The ethnic violence following the 2007 presidential elections in Kenya led to a wide array of regional and international mediation efforts and diplomatic initiatives, which resulted in a power-sharing agreement and a constitutional process. That these events in Kenya have been called by some the first test case for the Responsibility to Protect (R2P) is not without irony: over the course of these international efforts, R2P was only marginally invoked. It was rather post-hoc framing of this case that brought the non-coercive elements of R2P into the limelight and turned Kenya into an R2P case. This, however, impacted the further development of R2P in two ways. First, references to the experiences in Kenya proved to be an effective frame for actors highlighting, in the run-up to the 2009 United Nations General Assembly debate, the value of preventive and diplomatic initiatives. Second, experiences in Kenya facilitated the inclusion of the procedures of the International Criminal Court in the toolbox of the wider norms of protection, though they remain controversial for some actors.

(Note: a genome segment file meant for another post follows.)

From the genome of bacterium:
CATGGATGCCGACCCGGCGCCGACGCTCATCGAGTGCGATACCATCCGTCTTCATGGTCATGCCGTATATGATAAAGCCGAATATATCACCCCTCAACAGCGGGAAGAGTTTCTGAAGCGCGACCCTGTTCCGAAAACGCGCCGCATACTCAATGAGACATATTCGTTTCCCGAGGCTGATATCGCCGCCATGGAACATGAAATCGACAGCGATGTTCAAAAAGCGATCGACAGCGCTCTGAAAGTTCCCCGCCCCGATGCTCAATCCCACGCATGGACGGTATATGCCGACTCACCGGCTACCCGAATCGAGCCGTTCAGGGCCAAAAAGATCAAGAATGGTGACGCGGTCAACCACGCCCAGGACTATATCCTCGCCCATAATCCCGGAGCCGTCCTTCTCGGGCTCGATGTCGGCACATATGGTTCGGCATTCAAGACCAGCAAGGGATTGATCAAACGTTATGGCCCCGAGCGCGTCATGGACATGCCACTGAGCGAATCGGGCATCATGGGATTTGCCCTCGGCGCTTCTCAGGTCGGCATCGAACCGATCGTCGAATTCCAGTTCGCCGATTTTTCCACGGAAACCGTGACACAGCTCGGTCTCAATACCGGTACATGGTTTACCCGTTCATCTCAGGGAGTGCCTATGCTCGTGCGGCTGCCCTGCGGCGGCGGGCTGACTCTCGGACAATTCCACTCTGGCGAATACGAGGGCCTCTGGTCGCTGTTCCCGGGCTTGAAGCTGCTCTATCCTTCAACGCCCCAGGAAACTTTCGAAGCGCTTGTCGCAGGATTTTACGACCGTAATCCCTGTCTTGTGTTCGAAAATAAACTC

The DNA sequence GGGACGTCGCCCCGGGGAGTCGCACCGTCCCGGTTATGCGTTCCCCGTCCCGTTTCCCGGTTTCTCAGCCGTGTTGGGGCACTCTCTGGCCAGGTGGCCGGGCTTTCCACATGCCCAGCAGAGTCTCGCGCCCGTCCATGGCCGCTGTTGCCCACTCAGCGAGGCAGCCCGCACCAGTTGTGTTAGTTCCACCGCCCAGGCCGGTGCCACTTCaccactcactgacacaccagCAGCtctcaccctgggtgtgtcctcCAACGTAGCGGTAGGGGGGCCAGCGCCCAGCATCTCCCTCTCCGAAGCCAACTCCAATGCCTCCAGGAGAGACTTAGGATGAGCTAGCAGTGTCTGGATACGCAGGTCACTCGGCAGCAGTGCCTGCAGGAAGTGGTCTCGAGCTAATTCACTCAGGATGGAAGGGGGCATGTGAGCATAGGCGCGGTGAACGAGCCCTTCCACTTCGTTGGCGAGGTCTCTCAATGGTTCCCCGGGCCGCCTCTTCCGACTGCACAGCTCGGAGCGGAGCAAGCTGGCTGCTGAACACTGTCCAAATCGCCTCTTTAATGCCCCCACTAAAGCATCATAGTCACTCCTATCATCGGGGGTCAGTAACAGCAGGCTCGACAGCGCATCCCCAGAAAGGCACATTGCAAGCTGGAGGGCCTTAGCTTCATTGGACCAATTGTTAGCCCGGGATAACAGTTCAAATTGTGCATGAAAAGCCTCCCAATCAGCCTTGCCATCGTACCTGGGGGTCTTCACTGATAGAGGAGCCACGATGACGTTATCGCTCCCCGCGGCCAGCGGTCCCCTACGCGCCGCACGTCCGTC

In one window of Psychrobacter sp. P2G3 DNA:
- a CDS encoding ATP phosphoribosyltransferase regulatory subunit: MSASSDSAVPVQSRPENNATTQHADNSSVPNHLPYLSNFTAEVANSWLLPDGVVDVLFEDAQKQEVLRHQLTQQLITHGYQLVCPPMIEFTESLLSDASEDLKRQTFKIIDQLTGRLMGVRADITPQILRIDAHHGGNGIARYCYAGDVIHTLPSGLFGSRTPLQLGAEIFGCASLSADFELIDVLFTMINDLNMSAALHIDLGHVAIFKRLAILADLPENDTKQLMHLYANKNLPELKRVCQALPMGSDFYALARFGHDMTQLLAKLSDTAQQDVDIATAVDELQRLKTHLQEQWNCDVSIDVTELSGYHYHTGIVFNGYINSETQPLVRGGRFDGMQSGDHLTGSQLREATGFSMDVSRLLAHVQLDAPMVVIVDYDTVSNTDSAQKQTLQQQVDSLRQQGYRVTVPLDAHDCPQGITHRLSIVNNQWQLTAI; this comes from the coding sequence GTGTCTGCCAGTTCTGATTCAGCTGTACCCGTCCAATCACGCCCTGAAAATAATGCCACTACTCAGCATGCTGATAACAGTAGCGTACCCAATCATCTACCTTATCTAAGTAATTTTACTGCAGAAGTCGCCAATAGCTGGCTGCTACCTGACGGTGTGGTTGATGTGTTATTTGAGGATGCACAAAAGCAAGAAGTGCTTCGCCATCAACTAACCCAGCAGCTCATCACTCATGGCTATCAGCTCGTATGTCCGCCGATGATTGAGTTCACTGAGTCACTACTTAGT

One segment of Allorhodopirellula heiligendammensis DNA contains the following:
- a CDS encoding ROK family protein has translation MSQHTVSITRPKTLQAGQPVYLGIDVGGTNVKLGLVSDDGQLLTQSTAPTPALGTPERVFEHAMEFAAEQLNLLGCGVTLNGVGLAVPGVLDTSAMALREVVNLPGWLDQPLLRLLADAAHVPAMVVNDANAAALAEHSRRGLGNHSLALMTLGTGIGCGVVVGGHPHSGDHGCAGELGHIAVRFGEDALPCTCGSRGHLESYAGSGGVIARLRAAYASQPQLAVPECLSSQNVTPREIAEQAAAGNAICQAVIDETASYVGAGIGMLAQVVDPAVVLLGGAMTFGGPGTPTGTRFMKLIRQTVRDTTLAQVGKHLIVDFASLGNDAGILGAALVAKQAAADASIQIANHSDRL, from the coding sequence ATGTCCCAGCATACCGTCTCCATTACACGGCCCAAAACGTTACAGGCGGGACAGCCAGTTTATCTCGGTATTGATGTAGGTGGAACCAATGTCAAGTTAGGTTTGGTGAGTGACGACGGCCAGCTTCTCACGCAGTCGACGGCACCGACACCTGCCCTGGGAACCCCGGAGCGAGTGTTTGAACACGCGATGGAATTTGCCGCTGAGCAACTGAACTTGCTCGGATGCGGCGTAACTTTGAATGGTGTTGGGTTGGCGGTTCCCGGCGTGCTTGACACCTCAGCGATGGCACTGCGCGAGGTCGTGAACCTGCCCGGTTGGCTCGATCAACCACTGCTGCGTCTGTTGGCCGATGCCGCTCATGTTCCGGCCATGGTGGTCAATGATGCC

Junk, Julian (2015): Bringing the Non-Coercive Dimensions of R2P to the Fore. The Case of Kenya, in: Global Society, 30:1, 1-13, DOI: https://doi.org/10.1080/13600826.2015.1092422.